Chloe Yearwood has big plans.
The Tennessee Wesleyan University basketball player and Tellico Plains alumna will conclude her standout hoops career this upcoming season. Though just a rising sophomore, she is putting her dreams of working as a nurse ahead of her dreams on the court.
But don’t expect her to hold anything back in her final season.
“This will be my last year playing due to being in the nursing program (at Tennessee Wesleyan),” Yearwood told The Advocate & Democrat, “so I’m preparing to go out with a bang.”
An ‘unforgettable’ prep career
Before joining the Lady Bulldogs, Yearwood shined as a Lady Bear, helping Tellico Plains produce big results on the court.
“My career at Tellico was unforgettable,” Yearwood said. “I got to be a part of a team that went down in history as one of the best, with a record of 29-4. I got to experience what it was like to go to substate with my best friends.
“Personally, my career was great. I was able to break two records that helped my team to our biggest accomplishments.”
Among her personal accomplishments, Yearwood was named All-County three straight seasons. She was a star for a Lady Bears dynasty that has produced many.
Head coach Gary Tucker has led the program for more than 40 years, making an impact on numerous young athletes, Yearwood included.
“Most importantly, our coaches that pushed us to be the best we could be,” Yearwood said. “They not only pushed us on the court at Tellico, but they even followed me to TWU and supported me there as well, and I’ll forever be thankful for them and all they’ve done for not only myself, but the program at Tellico.”
When it came time to make a signing decision, several factors attracted Yearwood to Tennessee Wesleyan.
“The one thing that drew me to TWU the most was the people there,” Yearwood said. “I already knew most of the girls I would be playing with, so that made me feel more confident. I also toured the campus and watched several games and I liked the atmosphere in the comradery between the players.
“Most importantly, I love the location of the campus. The Lord has blessed me with being a part of a big family that supports me no matter what, so the fact that they could be at my games was most important to me.”
Another key piece to Yearwood’s recruiting puzzle was Lady Bulldogs head coach Jeff Rice. Rice, who has led TWU’s women’s team for 14 seasons, makes a point to recruit local athletes, and his efforts to sign Yearwood paid off.
“Coach Rice was very encouraging when it came to signing with TWU,” Yearwood said. “He made me feel like I could be a big asset to the team, so that made me even more excited to begin my journey at TWU.”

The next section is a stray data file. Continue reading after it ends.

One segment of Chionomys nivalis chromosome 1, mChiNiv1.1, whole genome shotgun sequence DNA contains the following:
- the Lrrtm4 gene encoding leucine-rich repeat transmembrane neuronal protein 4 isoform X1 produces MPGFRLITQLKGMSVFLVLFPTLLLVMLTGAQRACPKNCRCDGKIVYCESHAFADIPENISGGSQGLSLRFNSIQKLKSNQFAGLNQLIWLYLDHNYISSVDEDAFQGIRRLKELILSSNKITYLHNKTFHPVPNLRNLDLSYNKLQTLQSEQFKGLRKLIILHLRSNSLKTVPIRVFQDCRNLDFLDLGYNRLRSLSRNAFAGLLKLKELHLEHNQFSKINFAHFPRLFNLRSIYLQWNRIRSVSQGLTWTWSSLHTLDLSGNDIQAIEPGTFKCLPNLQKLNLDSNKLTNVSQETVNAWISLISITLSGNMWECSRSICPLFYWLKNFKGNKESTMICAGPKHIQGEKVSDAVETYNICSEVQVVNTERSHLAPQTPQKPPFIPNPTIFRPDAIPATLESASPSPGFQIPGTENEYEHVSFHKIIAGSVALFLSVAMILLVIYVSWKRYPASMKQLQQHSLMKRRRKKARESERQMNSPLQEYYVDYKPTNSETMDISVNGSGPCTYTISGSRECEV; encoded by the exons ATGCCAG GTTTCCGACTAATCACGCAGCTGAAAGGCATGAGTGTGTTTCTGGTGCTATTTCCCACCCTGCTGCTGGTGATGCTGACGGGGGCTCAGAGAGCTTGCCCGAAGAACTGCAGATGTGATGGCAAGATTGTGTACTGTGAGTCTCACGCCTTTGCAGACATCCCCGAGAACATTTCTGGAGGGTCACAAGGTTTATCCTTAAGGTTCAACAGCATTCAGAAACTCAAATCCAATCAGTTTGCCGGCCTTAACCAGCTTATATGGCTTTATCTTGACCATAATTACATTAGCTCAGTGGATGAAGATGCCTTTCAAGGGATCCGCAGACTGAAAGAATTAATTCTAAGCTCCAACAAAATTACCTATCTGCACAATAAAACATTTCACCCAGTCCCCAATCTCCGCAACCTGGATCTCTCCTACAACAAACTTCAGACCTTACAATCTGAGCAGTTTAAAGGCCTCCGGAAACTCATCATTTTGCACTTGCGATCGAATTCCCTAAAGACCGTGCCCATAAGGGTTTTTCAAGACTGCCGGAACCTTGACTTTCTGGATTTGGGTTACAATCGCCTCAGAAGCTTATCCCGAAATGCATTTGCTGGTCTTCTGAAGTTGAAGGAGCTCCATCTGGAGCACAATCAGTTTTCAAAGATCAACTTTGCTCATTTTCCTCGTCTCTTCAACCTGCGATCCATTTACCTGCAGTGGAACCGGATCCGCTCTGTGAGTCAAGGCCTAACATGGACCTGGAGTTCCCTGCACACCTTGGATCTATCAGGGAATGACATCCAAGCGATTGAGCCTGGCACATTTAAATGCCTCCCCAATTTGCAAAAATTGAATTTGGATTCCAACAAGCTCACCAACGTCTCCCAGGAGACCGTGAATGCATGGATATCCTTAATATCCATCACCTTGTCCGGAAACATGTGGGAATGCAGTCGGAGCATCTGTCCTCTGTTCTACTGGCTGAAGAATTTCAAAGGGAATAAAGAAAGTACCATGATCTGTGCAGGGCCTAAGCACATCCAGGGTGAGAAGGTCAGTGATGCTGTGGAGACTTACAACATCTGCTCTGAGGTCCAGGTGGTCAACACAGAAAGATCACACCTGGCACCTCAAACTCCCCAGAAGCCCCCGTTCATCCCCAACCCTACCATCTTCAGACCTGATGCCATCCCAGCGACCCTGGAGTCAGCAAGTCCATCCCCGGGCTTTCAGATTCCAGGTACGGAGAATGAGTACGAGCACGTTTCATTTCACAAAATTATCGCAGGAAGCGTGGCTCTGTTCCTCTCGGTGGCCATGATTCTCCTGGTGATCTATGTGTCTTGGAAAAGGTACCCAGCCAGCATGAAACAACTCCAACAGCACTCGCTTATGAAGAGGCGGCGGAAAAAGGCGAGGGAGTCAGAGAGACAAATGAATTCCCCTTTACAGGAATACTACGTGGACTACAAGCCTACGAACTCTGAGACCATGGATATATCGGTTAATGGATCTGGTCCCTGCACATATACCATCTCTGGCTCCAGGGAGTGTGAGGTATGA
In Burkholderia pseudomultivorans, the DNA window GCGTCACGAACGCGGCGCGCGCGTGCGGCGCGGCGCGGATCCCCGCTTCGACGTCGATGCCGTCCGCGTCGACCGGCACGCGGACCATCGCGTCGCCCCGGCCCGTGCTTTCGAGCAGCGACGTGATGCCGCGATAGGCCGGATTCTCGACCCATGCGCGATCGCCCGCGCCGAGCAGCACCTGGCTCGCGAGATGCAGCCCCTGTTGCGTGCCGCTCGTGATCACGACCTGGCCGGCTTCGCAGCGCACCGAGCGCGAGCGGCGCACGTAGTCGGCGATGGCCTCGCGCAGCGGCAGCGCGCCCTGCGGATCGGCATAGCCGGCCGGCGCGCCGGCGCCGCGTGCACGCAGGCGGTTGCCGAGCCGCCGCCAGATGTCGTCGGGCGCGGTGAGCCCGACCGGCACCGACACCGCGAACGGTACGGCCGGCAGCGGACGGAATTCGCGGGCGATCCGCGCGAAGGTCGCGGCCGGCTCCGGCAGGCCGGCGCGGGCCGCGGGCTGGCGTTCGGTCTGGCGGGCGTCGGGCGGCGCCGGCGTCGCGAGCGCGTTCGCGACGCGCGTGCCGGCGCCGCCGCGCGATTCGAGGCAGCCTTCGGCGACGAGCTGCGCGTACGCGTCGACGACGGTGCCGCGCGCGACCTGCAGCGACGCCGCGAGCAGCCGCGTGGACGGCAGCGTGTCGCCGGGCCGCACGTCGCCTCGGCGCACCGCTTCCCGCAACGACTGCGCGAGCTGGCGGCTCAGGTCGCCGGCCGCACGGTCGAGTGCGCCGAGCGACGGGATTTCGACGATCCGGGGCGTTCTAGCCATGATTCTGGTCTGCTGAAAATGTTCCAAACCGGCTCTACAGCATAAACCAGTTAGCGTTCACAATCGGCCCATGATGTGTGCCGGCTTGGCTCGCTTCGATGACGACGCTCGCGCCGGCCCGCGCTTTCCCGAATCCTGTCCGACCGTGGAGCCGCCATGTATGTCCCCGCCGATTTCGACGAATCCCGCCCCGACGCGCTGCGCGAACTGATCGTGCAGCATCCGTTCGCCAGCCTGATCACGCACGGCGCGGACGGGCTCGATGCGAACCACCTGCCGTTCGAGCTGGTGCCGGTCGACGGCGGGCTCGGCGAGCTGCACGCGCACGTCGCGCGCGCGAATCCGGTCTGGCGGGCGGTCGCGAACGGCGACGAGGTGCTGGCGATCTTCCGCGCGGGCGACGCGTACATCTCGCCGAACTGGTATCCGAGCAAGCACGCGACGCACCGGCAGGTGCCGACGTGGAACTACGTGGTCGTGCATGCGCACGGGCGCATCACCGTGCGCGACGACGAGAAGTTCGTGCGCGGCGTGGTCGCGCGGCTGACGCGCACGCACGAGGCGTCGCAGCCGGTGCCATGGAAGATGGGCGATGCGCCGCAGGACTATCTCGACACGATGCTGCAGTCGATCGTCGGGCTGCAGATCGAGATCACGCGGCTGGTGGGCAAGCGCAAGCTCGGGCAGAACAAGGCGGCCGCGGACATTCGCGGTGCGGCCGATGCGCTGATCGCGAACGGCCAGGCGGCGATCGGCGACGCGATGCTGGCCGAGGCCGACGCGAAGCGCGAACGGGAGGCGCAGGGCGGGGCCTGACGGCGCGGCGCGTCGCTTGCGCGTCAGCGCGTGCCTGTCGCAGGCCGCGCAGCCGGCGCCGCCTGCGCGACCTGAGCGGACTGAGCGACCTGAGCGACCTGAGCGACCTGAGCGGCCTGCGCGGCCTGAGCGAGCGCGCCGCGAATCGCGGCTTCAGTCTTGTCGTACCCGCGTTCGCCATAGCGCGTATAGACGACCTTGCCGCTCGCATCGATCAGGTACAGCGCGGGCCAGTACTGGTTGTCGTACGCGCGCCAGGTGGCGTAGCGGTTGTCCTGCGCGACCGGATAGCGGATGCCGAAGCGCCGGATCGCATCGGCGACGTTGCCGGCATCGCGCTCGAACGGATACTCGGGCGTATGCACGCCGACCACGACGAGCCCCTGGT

Challenges and support
To figure out if Yearwood had an impact for TWU in her freshman season, simply check the stats.
Yearwood played in a total of 29 games, starting eight, and averaged 17.4 minutes-per-contest. She totaled 158 points, with a 5.4 points-per-game average, 55 rebounds, 29 steals and 25 assists.
That first year, though, wasn’t free from hardship.
“My first year at TWU was great, but came with challenges,” Yearwood said. “I had a great first game, but unfortunately injured my ankle which eventually slowed me down. The players really picked me up and helped me get back to where I was.
“Our seniors were so uplifting and always made sure to pick up anyone that was down, not just me.”
As with most high-performing athletes, Yearwood wasn’t satisfied with her results in Year One. And she’s doing all she can to see her numbers improve during her sophomore season.
“I don’t feel like I performed the absolute best that I could have,” Yearwood said, “but I’ve been training really hard with my past AAU coach, Roy Pankey, and he’s helped me so much to prepare for next year.”
Chasing new dreams
Yearwood’s name has been made in county hoops. Her influence helped bring even more prominence to Tellico, and she’s hoping to do the same for TWU.
But the basketball star aspires to serve an even greater purpose: helping those in need, especially society’s youngest and most vulnerable. Her career in nursing will serve such a purpose.
One passion defines Yearwood’s past. The other will comprise her future.
“I’m doing the nursing program at TWU,” Yearwood said. “Therefore, I’m super excited about eventually becoming a neonatal nurse, where I will get to help newborns that are born and put in the NICU.
“I’m also excited about our upcoming team and the potential we have. I think everyone has been missing it, so we’re all anxious to get out there and play.”